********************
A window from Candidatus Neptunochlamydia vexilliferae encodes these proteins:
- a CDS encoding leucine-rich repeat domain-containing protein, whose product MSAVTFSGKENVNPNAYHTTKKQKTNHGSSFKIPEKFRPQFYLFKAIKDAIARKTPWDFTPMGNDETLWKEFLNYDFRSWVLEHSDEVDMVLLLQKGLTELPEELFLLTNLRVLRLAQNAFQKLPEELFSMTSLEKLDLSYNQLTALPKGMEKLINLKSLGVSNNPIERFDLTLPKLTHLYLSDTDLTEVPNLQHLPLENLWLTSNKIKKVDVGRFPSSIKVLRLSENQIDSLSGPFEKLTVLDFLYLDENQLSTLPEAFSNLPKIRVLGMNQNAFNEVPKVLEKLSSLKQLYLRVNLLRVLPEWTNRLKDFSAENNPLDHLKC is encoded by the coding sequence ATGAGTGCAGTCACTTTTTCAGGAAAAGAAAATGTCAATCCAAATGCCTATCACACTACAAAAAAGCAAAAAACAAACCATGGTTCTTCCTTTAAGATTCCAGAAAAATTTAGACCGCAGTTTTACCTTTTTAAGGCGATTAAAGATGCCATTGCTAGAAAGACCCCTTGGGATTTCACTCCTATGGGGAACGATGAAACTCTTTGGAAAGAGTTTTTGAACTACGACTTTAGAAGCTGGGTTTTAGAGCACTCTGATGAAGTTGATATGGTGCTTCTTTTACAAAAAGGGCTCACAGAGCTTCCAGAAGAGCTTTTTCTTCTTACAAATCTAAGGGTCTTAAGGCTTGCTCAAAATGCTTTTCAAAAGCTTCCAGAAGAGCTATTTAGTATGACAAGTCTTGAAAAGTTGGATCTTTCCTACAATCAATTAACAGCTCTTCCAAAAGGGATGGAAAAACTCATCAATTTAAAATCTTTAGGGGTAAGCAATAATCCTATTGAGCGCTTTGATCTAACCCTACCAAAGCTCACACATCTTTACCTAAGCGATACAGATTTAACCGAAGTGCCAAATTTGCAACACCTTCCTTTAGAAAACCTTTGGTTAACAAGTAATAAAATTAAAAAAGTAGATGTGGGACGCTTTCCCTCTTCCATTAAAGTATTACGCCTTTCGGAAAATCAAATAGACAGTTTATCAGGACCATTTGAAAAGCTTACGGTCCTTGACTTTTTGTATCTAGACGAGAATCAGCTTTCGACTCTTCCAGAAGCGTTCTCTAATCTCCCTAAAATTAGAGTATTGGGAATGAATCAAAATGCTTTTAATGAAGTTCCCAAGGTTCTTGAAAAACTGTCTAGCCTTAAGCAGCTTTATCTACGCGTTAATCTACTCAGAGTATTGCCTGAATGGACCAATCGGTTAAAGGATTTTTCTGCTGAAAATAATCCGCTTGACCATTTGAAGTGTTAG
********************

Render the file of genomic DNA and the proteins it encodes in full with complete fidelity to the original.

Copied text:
A window from Candidatus Neptunochlamydia vexilliferae encodes these proteins:
- a CDS encoding leucine-rich repeat domain-containing protein, whose product MSAVTFSGKENVNPNAYHTTKKQKTNHGSSFKIPEKFRPQFYLFKAIKDAIARKTPWDFTPMGNDETLWKEFLNYDFRSWVLEHSDEVDMVLLLQKGLTELPEELFLLTNLRVLRLAQNAFQKLPEELFSMTSLEKLDLSYNQLTALPKGMEKLINLKSLGVSNNPIERFDLTLPKLTHLYLSDTDLTEVPNLQHLPLENLWLTSNKIKKVDVGRFPSSIKVLRLSENQIDSLSGPFEKLTVLDFLYLDENQLSTLPEAFSNLPKIRVLGMNQNAFNEVPKVLEKLSSLKQLYLRVNLLRVLPEWTNRLKDFSAENNPLDHLKC is encoded by the coding sequence ATGAGTGCAGTCACTTTTTCAGGAAAAGAAAATGTCAATCCAAATGCCTATCACACTACAAAAAAGCAAAAAACAAACCATGGTTCTTCCTTTAAGATTCCAGAAAAATTTAGACCGCAGTTTTACCTTTTTAAGGCGATTAAAGATGCCATTGCTAGAAAGACCCCTTGGGATTTCACTCCTATGGGGAACGATGAAACTCTTTGGAAAGAGTTTTTGAACTACGACTTTAGAAGCTGGGTTTTAGAGCACTCTGATGAAGTTGATATGGTGCTTCTTTTACAAAAAGGGCTCACAGAGCTTCCAGAAGAGCTTTTTCTTCTTACAAATCTAAGGGTCTTAAGGCTTGCTCAAAATGCTTTTCAAAAGCTTCCAGAAGAGCTATTTAGTATGACAAGTCTTGAAAAGTTGGATCTTTCCTACAATCAATTAACAGCTCTTCCAAAAGGGATGGAAAAACTCATCAATTTAAAATCTTTAGGGGTAAGCAATAATCCTATTGAGCGCTTTGATCTAACCCTACCAAAGCTCACACATCTTTACCTAAGCGATACAGATTTAACCGAAGTGCCAAATTTGCAACACCTTCCTTTAGAAAACCTTTGGTTAACAAGTAATAAAATTAAAAAAGTAGATGTGGGACGCTTTCCCTCTTCCATTAAAGTATTACGCCTTTCGGAAAATCAAATAGACAGTTTATCAGGACCATTTGAAAAGCTTACGGTCCTTGACTTTTTGTATCTAGACGAGAATCAGCTTTCGACTCTTCCAGAAGCGTTCTCTAATCTCCCTAAAATTAGAGTATTGGGAATGAATCAAAATGCTTTTAATGAAGTTCCCAAGGTTCTTGAAAAACTGTCTAGCCTTAAGCAGCTTTATCTACGCGTTAATCTACTCAGAGTATTGCCTGAATGGACCAATCGGTTAAAGGATTTTTCTGCTGAAAATAATCCGCTTGACCATTTGAAGTGTTAG